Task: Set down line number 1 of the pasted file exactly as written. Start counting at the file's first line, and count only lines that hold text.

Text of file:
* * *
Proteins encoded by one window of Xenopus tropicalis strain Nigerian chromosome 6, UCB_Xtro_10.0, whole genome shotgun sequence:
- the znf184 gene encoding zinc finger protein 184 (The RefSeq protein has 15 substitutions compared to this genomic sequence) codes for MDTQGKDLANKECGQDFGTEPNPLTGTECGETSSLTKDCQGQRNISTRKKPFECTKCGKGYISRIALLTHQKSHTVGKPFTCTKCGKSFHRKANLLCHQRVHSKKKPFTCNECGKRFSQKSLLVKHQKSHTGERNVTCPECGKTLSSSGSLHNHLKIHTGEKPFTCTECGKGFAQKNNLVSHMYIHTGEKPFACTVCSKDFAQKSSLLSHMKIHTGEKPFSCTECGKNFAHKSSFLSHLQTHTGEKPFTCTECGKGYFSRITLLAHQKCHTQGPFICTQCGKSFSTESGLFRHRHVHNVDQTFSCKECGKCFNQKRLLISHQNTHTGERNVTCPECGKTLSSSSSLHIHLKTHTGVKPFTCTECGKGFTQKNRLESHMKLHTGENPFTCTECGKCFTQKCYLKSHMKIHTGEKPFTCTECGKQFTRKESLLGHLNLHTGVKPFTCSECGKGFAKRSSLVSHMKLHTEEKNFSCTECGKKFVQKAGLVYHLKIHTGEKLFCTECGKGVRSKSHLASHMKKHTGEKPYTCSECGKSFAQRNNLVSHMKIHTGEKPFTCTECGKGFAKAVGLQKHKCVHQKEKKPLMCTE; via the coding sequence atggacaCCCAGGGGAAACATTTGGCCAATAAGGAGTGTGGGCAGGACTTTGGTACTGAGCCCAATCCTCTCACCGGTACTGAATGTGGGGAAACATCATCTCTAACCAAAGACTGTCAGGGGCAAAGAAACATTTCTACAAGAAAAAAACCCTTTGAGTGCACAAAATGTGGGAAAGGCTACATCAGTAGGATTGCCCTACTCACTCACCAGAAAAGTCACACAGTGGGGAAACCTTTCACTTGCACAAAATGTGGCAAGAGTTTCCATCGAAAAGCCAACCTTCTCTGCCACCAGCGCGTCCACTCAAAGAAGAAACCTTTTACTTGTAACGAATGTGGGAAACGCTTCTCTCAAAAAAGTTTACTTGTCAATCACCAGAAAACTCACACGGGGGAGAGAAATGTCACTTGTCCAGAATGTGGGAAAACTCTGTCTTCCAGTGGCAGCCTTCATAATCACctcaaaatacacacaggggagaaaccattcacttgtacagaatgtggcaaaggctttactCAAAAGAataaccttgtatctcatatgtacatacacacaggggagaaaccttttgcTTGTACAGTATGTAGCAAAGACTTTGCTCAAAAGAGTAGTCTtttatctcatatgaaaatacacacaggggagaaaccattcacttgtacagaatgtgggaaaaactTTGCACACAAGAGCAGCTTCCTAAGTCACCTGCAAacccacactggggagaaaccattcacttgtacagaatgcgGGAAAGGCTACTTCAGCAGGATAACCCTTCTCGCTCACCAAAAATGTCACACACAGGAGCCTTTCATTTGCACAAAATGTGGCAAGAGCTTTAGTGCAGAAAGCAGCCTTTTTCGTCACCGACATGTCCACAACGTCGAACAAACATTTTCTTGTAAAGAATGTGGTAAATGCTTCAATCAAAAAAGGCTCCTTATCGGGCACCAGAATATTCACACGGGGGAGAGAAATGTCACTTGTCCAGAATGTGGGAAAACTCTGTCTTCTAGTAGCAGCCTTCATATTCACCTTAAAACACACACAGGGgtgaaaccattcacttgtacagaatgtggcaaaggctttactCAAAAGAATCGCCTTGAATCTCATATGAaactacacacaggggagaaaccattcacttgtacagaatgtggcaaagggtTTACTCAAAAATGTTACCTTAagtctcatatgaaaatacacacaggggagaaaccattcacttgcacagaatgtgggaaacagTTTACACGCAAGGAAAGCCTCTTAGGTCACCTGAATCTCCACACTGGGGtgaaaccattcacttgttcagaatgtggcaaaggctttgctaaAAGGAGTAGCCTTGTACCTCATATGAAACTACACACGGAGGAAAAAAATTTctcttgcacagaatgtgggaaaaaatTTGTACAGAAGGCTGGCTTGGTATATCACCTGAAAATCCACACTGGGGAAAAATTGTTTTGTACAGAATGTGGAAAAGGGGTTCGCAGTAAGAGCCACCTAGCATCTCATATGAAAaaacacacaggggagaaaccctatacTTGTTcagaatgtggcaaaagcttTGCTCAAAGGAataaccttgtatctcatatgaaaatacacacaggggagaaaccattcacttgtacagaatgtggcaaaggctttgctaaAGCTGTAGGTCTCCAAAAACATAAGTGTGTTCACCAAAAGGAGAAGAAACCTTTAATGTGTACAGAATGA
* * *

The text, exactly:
Proteins encoded by one window of Xenopus tropicalis strain Nigerian chromosome 6, UCB_Xtro_10.0, whole genome shotgun sequence: